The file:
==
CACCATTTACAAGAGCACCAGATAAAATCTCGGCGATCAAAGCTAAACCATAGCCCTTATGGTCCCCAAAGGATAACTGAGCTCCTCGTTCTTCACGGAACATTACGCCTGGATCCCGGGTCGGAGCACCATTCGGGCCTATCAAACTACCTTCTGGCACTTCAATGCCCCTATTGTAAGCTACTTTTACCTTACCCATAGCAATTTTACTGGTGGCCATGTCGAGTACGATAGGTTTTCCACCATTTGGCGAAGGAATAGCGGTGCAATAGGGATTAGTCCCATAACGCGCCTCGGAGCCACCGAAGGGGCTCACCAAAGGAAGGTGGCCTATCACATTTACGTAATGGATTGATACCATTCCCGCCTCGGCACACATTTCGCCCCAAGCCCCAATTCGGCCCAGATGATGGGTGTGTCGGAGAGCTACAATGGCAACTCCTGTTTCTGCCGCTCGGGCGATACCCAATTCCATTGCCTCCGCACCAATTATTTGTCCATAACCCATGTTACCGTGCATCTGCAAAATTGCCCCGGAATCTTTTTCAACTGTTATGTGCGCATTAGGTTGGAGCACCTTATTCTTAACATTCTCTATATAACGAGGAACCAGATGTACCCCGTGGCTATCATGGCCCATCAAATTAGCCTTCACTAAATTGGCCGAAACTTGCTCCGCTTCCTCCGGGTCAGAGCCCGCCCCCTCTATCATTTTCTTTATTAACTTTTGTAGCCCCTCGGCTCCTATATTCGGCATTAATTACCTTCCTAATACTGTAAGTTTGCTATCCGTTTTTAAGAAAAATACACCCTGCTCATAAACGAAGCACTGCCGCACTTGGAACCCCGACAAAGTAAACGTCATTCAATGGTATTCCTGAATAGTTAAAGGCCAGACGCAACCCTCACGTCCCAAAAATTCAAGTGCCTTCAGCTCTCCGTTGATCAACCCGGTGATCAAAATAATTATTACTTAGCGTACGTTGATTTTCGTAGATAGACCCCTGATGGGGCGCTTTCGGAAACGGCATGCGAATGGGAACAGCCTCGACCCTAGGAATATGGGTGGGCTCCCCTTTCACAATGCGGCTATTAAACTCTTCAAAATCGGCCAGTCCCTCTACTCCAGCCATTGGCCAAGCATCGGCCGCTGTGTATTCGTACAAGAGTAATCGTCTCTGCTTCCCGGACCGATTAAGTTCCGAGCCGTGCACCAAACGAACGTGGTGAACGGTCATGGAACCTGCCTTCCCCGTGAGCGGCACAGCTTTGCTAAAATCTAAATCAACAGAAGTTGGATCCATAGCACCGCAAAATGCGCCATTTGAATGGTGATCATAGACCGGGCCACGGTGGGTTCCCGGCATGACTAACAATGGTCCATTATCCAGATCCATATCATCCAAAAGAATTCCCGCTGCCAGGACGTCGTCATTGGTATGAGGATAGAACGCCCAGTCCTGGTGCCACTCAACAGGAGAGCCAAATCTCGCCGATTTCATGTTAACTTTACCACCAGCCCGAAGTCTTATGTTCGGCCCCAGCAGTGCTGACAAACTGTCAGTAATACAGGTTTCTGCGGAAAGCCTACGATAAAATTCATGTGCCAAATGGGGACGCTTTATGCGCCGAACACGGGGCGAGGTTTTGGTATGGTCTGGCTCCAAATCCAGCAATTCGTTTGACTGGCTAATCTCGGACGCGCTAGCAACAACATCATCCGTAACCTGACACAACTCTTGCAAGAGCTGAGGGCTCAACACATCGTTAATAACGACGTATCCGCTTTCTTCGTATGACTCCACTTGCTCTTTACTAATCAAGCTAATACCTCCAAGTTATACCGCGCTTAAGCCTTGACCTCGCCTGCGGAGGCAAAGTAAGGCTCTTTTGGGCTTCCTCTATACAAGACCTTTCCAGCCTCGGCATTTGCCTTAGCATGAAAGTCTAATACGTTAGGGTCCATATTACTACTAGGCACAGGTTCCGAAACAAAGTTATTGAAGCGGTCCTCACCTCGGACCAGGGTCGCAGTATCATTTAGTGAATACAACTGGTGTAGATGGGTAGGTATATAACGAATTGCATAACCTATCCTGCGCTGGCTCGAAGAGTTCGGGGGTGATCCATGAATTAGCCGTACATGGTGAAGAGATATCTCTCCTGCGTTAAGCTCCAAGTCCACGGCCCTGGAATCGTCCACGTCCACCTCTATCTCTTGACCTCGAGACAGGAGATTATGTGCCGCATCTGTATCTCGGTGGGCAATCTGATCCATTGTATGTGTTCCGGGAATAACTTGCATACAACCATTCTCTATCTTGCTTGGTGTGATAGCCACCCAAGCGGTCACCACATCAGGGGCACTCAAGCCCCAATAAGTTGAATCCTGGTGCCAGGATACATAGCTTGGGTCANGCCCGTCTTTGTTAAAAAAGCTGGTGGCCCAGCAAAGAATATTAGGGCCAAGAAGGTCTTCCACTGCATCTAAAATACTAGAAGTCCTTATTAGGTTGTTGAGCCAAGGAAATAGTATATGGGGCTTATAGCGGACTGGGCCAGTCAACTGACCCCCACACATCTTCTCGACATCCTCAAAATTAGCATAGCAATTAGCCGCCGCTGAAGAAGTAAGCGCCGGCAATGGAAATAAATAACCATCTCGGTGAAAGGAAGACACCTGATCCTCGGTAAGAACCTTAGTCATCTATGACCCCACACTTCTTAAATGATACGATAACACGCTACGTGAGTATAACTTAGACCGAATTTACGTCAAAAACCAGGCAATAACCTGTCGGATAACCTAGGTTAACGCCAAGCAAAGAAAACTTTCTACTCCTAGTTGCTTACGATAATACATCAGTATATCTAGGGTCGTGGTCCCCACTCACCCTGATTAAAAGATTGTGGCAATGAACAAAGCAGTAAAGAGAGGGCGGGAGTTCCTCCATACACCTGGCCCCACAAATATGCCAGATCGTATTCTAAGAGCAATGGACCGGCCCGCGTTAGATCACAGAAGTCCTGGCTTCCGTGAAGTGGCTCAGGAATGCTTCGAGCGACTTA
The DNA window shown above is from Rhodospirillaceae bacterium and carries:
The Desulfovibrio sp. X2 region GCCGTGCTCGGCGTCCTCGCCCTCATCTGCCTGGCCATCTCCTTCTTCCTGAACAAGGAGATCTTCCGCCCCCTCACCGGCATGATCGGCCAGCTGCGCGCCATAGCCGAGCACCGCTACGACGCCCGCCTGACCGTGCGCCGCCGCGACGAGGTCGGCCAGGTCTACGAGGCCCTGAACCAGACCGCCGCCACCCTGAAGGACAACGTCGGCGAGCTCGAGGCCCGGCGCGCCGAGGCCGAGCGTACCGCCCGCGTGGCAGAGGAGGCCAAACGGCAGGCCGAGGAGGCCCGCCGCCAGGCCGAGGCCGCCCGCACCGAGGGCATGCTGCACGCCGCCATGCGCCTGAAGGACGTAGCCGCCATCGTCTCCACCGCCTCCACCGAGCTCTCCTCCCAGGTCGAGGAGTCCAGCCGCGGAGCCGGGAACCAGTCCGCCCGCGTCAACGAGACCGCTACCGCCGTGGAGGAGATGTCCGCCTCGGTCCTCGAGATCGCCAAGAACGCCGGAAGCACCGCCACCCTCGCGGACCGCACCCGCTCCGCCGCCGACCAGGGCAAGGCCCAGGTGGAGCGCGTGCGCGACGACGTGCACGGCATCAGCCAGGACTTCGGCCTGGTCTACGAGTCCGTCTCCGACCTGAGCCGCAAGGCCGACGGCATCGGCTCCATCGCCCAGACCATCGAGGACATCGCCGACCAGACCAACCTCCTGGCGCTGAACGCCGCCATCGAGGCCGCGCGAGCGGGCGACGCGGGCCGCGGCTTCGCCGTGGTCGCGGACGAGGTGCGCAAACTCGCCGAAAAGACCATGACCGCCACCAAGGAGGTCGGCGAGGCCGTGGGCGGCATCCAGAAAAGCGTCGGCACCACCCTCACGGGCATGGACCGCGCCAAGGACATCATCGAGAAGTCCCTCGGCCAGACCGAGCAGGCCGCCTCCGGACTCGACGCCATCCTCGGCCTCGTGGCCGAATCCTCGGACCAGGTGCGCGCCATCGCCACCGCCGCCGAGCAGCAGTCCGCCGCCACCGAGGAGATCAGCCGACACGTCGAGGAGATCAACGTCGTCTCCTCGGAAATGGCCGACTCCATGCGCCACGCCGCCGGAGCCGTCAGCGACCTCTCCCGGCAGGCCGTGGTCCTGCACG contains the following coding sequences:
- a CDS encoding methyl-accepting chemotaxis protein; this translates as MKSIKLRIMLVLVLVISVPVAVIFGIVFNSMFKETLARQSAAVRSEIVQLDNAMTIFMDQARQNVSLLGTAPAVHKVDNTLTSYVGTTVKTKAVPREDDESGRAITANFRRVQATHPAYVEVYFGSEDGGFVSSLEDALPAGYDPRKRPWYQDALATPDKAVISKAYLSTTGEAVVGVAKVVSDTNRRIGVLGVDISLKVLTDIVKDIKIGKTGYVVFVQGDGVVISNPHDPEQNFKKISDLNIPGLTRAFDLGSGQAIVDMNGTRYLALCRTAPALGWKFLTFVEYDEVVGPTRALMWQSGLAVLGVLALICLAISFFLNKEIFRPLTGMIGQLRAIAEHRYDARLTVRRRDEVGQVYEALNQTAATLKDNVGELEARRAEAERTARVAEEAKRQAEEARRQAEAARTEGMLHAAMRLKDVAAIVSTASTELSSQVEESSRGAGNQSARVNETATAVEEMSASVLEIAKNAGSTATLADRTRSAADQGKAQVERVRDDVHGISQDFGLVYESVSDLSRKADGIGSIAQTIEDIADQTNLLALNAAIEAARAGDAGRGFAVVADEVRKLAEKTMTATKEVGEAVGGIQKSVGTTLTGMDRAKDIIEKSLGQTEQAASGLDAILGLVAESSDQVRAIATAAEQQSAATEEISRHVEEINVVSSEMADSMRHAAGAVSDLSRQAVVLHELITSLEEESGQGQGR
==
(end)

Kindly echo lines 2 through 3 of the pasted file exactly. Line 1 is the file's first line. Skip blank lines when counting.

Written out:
The DNA window shown above is from Rhodospirillaceae bacterium and carries:
The Desulfovibrio sp. X2 region GCCGTGCTCGGCGTCCTCGCCCTCATCTGCCTGGCCATCTCCTTCTTCCTGAACAAGGAGATCTTCCGCCCCCTCACCGGCATGATCGGCCAGCTGCGCGCCATAGCCGAGCACCGCTACGACGCCCGCCTGACCGTGCGCCGCCGCGACGAGGTCGGCCAGGTCTACGAGGCCCTGAACCAGACCGCCGCCACCCTGAAGGACAACGTCGGCGAGCTCGAGGCCCGGCGCGCCGAGGCCGAGCGTACCGCCCGCGTGGCAGAGGAGGCCAAACGGCAGGCCGAGGAGGCCCGCCGCCAGGCCGAGGCCGCCCGCACCGAGGGCATGCTGCACGCCGCCATGCGCCTGAAGGACGTAGCCGCCATCGTCTCCACCGCCTCCACCGAGCTCTCCTCCCAGGTCGAGGAGTCCAGCCGCGGAGCCGGGAACCAGTCCGCCCGCGTCAACGAGACCGCTACCGCCGTGGAGGAGATGTCCGCCTCGGTCCTCGAGATCGCCAAGAACGCCGGAAGCACCGCCACCCTCGCGGACCGCACCCGCTCCGCCGCCGACCAGGGCAAGGCCCAGGTGGAGCGCGTGCGCGACGACGTGCACGGCATCAGCCAGGACTTCGGCCTGGTCTACGAGTCCGTCTCCGACCTGAGCCGCAAGGCCGACGGCATCGGCTCCATCGCCCAGACCATCGAGGACATCGCCGACCAGACCAACCTCCTGGCGCTGAACGCCGCCATCGAGGCCGCGCGAGCGGGCGACGCGGGCCGCGGCTTCGCCGTGGTCGCGGACGAGGTGCGCAAACTCGCCGAAAAGACCATGACCGCCACCAAGGAGGTCGGCGAGGCCGTGGGCGGCATCCAGAAAAGCGTCGGCACCACCCTCACGGGCATGGACCGCGCCAAGGACATCATCGAGAAGTCCCTCGGCCAGACCGAGCAGGCCGCCTCCGGACTCGACGCCATCCTCGGCCTCGTGGCCGAATCCTCGGACCAGGTGCGCGCCATCGCCACCGCCGCCGAGCAGCAGTCCGCCGCCACCGAGGAGATCAGCCGACACGTCGAGGAGATCAACGTCGTCTCCTCGGAAATGGCCGACTCCATGCGCCACGCCGCCGGAGCCGTCAGCGACCTCTCCCGGCAGGCCGTGGTCCTGCACG contains the following coding sequences: